Five years, five economic challenges
The election is behind us and George Osborne is back at the Treasury. Despite much of the campaign being dominated by economic issues - the government deficit and Labour's "cost of living crisis" - some of the real economic challenges of the next five years got very little airing.
In 2005 few foresaw the financial crisis of 2007-09, just as the severity of the euro crisis in 2011-12 got little look in 2010.
Once again, it is likely that some of the biggest economic challenges of the next five years are not yet fully anticipated. But at this stage, it is possible to take an educated guess at five things that will have a major impact on the UK economy before 2020.
Listing productivity growth as one of the five key challenges for the UK is almost a form of cheating, as the growth of output-per-hour-worked will determine the outcome of a huge variety of economic indicators, from the size of the government's deficit to the state of living standards.
Output-per-hour-worked in the UK grew at a steady pace for decades and since has been broadly flat. As I've blogged before, the real drivers of this slowdown in productivity are still being debated but the consequences are clear. The silver lining of weak productivity growth has been exceptionally strong growth in employment as more workers are required to produce a given level of output.
If productivity growth picks up then the task of reducing the government's deficit will become much easier. Faster economic growth would mean higher tax receipts and less pressure on the welfare budget. It would also mean firms have the ability to increase the pace of wage growth without squeezing their own profit margins.
On the other hand, if productivity growth remains weak then wage growth may remain weak (and if inflation bounces back from zero per cent then real wage growth could once more turn negative). Tax receipts could once again disappoint, putting more pressure on the government's budget.
The UK, which could soon begin to run out of unemployed workers, could begin to hit real constraints - slowing growth and pushing up inflation.
In the last five years, it has been easy to concentrate on the silver lining of slow productivity growth and ignore the cloud. That is unlikely to be an option by 2020.
Current account deficit
In 2014 the UK (government, firms, banks and households combined) borrowed a record amount from the rest of the world. As I've blogged before, whether the current account deficit is a problem or not is a matter for debate - not that that important debate featured much in the general election campaign.
An optimistic case can be made that the current account deficit is almost a sign of success - driven by the fact that the UK economy has outperformed Europe.
That has meant that the profits of UK companies operating in the eurozone have been depressed, while foreign-owned firms here have benefited from a growing economy - affecting the level of financial flows.
Equally, the large deficit could be driven by the UK's status as a relative safe haven in a turbulent global economy, the ideal place for foreigners to store their cash.
On the other hand, historically large and persistent current account deficits have not ended well. Today's may be driven by a fundamental imbalance in the UK economy, an economy which once again may be consuming too much, producing too little and not saving enough.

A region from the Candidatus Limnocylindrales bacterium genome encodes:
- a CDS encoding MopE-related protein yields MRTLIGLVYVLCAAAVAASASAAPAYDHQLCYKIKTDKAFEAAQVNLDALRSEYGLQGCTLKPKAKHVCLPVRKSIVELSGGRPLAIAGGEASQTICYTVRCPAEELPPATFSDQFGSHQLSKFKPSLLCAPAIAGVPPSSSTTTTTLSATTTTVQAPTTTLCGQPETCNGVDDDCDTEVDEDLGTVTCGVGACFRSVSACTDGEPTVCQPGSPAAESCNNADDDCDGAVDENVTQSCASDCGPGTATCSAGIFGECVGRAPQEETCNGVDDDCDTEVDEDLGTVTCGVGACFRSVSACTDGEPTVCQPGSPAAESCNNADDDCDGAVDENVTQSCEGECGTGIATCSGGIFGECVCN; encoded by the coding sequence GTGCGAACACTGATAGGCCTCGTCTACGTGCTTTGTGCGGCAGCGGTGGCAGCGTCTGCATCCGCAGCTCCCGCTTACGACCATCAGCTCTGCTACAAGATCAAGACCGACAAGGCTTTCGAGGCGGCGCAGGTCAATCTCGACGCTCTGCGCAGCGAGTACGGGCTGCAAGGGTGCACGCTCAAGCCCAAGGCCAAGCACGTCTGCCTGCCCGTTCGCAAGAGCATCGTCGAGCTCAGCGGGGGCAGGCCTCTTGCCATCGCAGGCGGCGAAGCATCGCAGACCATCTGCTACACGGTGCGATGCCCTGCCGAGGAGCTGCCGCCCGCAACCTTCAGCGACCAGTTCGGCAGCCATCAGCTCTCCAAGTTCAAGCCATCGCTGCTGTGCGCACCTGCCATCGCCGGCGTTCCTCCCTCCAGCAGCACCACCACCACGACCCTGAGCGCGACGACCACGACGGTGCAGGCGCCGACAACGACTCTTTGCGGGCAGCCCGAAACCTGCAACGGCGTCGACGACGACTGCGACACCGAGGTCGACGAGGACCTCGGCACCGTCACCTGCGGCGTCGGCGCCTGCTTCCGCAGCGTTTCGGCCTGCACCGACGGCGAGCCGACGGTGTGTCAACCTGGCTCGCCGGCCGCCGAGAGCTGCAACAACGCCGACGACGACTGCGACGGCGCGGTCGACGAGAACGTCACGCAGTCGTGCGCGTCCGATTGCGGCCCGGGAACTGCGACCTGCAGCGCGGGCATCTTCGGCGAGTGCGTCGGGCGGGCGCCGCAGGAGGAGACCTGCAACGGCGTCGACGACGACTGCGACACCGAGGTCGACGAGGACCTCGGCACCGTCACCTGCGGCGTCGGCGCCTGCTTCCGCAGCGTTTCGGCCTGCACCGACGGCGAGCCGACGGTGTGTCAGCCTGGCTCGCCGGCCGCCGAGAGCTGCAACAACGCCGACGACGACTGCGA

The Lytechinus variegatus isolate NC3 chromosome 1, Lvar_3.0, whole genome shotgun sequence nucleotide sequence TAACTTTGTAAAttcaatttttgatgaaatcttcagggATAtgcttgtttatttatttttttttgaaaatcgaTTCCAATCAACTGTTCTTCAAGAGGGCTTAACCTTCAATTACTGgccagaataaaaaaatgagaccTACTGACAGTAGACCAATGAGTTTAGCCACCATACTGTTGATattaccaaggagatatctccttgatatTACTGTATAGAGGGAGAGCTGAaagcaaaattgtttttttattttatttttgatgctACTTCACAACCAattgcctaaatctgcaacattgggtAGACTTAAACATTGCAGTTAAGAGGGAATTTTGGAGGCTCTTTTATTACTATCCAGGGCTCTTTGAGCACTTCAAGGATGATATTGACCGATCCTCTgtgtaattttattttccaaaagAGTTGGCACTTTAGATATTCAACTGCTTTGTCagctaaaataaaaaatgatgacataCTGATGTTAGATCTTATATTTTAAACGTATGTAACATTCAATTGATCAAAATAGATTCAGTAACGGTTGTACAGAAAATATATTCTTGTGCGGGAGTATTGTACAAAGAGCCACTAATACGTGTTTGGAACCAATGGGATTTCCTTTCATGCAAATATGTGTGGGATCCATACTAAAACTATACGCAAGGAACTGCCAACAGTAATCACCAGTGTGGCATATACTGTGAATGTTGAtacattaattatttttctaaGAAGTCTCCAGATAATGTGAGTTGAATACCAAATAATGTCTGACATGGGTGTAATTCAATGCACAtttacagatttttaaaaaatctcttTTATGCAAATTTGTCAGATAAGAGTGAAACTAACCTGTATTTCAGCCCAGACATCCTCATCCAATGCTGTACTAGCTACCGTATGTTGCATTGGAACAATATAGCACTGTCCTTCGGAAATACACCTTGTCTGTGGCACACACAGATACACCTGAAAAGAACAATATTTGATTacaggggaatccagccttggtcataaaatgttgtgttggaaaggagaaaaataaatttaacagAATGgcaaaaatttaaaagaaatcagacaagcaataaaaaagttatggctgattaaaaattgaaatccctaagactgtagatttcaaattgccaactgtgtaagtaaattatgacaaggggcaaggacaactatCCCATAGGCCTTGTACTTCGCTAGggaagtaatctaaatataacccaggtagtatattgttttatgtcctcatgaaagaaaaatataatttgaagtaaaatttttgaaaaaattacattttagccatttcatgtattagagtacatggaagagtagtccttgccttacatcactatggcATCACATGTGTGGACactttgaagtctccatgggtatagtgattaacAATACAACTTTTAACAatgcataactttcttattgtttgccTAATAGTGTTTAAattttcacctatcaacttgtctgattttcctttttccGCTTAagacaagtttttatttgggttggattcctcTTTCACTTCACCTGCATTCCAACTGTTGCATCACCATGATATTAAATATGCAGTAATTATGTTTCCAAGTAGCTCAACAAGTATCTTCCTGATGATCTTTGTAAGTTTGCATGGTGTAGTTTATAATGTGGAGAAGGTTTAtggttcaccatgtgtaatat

In the coming five years, we may find out whether the optimistic or pessimistic case is correct.
EU in-out referendum
The government's pledge to hold a referendum on the UK's membership of the EU will pose an economic challenge. Ahead of the vote, firms whose business depends on the UK's continuing membership of the European Single Market may scale back their investment intentions.
Whatever one thinks of the costs and benefits of EU membership, uncertainty will not be welcomed by many businesses.
For the entire 2010-15 parliament, the Bank of England held rates at a record low. That seems unlikely to persist until 2020.
Globally, monetary policy has been exceptionally supportive of growth, but with the US Federal Reserve moving towards the first rate hike in a decade, that may be changing.
It remains to be seen how the global and UK economy will cope with higher interest rates and possibly less buoyant global asset markets. The government's preferred macroeconomic policy mix since 2010 has been "tight fiscal policy and easy money", in the next few years fiscal policy looks set to remain tight (as deficit reduction continues) but monetary policy will be less easy.
Rising interest rates would be a sign of success - the economy being taken off monetary life support. But the process of increasing rates can be fraught with risk.
Finally, it is worth remembering that the UK (economically at least) is not an island. For all the political debate on living standards in the campaign, the prospects for UK living standards are not wholly controlled by UK policymakers.
Powerful global headwinds and tailwinds will have a major impact, against which the UK government can try to tack and trim. In any election campaign, the focus tends to be on the tacking and trimming rather than the winds themselves.
The global economy may be becoming less integrated, the pace of globalisation itself may have slowed. The growth of new workers in China appears to be slowing and, as I've blogged before, that could have a major impact on wage levels and interest rates in the UK.
These issues, and others as yet unknown, will have a major impact on our economy in the next five years. Only some of them are directly under the government's control.